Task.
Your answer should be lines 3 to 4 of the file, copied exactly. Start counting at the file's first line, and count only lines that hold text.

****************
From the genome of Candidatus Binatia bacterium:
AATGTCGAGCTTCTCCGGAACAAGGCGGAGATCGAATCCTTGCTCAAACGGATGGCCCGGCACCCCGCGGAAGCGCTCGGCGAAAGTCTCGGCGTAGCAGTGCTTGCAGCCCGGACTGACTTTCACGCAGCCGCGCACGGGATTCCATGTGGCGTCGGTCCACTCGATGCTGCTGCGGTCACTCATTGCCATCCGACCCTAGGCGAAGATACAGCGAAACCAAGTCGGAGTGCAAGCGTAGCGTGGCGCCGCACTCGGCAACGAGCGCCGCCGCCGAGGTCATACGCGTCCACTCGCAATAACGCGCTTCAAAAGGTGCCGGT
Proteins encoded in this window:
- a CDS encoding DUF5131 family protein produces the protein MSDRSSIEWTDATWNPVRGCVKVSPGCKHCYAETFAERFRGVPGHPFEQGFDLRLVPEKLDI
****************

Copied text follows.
Proteins encoded in this window:
- a CDS encoding DUF5131 family protein produces the protein MSDRSSIEWTDATWNPVRGCVKVSPGCKHCYAETFAERFRGVPGHPFEQGFDLRLVPEKLDI